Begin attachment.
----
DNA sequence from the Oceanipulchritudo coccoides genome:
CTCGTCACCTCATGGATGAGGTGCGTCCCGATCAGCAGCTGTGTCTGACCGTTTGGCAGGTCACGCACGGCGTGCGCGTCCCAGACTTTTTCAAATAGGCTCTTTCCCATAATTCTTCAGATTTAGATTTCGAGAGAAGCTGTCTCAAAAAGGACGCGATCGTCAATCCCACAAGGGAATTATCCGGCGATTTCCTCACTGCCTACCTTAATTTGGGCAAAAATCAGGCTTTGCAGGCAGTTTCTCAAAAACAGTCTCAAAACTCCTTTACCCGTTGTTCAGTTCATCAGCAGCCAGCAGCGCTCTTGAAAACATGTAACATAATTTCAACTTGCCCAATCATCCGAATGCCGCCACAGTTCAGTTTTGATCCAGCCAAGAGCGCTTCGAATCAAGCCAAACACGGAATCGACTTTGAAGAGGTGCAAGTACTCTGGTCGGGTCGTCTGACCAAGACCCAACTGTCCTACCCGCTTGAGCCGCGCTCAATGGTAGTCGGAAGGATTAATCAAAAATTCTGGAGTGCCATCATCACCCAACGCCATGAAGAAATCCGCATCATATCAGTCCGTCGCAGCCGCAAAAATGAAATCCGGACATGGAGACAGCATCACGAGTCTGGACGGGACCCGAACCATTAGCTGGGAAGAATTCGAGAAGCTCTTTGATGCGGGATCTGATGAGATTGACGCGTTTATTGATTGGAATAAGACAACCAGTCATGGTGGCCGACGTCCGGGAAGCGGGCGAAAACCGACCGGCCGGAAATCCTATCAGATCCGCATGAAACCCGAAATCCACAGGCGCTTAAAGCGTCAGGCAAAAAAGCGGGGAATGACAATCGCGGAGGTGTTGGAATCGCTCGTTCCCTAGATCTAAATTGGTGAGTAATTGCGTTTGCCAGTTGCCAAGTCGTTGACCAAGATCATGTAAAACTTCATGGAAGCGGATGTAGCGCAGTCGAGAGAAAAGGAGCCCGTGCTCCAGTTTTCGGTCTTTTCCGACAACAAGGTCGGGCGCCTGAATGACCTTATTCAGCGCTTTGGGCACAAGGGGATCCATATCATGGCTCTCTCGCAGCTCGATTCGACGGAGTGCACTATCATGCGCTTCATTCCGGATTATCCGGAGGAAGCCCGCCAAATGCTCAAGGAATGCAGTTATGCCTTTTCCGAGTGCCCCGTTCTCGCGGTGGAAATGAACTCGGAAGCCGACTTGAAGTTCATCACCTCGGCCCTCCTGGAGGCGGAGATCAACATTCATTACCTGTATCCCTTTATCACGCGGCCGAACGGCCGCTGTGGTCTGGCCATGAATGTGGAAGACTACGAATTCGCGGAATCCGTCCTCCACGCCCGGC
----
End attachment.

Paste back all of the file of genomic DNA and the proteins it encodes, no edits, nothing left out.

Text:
DNA sequence from the Oceanipulchritudo coccoides genome:
CTCGTCACCTCATGGATGAGGTGCGTCCCGATCAGCAGCTGTGTCTGACCGTTTGGCAGGTCACGCACGGCGTGCGCGTCCCAGACTTTTTCAAATAGGCTCTTTCCCATAATTCTTCAGATTTAGATTTCGAGAGAAGCTGTCTCAAAAAGGACGCGATCGTCAATCCCACAAGGGAATTATCCGGCGATTTCCTCACTGCCTACCTTAATTTGGGCAAAAATCAGGCTTTGCAGGCAGTTTCTCAAAAACAGTCTCAAAACTCCTTTACCCGTTGTTCAGTTCATCAGCAGCCAGCAGCGCTCTTGAAAACATGTAACATAATTTCAACTTGCCCAATCATCCGAATGCCGCCACAGTTCAGTTTTGATCCAGCCAAGAGCGCTTCGAATCAAGCCAAACACGGAATCGACTTTGAAGAGGTGCAAGTACTCTGGTCGGGTCGTCTGACCAAGACCCAACTGTCCTACCCGCTTGAGCCGCGCTCAATGGTAGTCGGAAGGATTAATCAAAAATTCTGGAGTGCCATCATCACCCAACGCCATGAAGAAATCCGCATCATATCAGTCCGTCGCAGCCGCAAAAATGAAATCCGGACATGGAGACAGCATCACGAGTCTGGACGGGACCCGAACCATTAGCTGGGAAGAATTCGAGAAGCTCTTTGATGCGGGATCTGATGAGATTGACGCGTTTATTGATTGGAATAAGACAACCAGTCATGGTGGCCGACGTCCGGGAAGCGGGCGAAAACCGACCGGCCGGAAATCCTATCAGATCCGCATGAAACCCGAAATCCACAGGCGCTTAAAGCGTCAGGCAAAAAAGCGGGGAATGACAATCGCGGAGGTGTTGGAATCGCTCGTTCCCTAGATCTAAATTGGTGAGTAATTGCGTTTGCCAGTTGCCAAGTCGTTGACCAAGATCATGTAAAACTTCATGGAAGCGGATGTAGCGCAGTCGAGAGAAAAGGAGCCCGTGCTCCAGTTTTCGGTCTTTTCCGACAACAAGGTCGGGCGCCTGAATGACCTTATTCAGCGCTTTGGGCACAAGGGGATCCATATCATGGCTCTCTCGCAGCTCGATTCGACGGAGTGCACTATCATGCGCTTCATTCCGGATTATCCGGAGGAAGCCCGCCAAATGCTCAAGGAATGCAGTTATGCCTTTTCCGAGTGCCCCGTTCTCGCGGTGGAAATGAACTCGGAAGCCGACTTGAAGTTCATCACCTCGGCCCTCCTGGAGGCGGAGATCAACATTCATTACCTGTATCCCTTTATCACGCGGCCGAACGGCCGCTGTGGTCTGGCCATGAATGTGGAAGACTACGAATTCGCGGAATCCGTCCTCCACGCCCGGC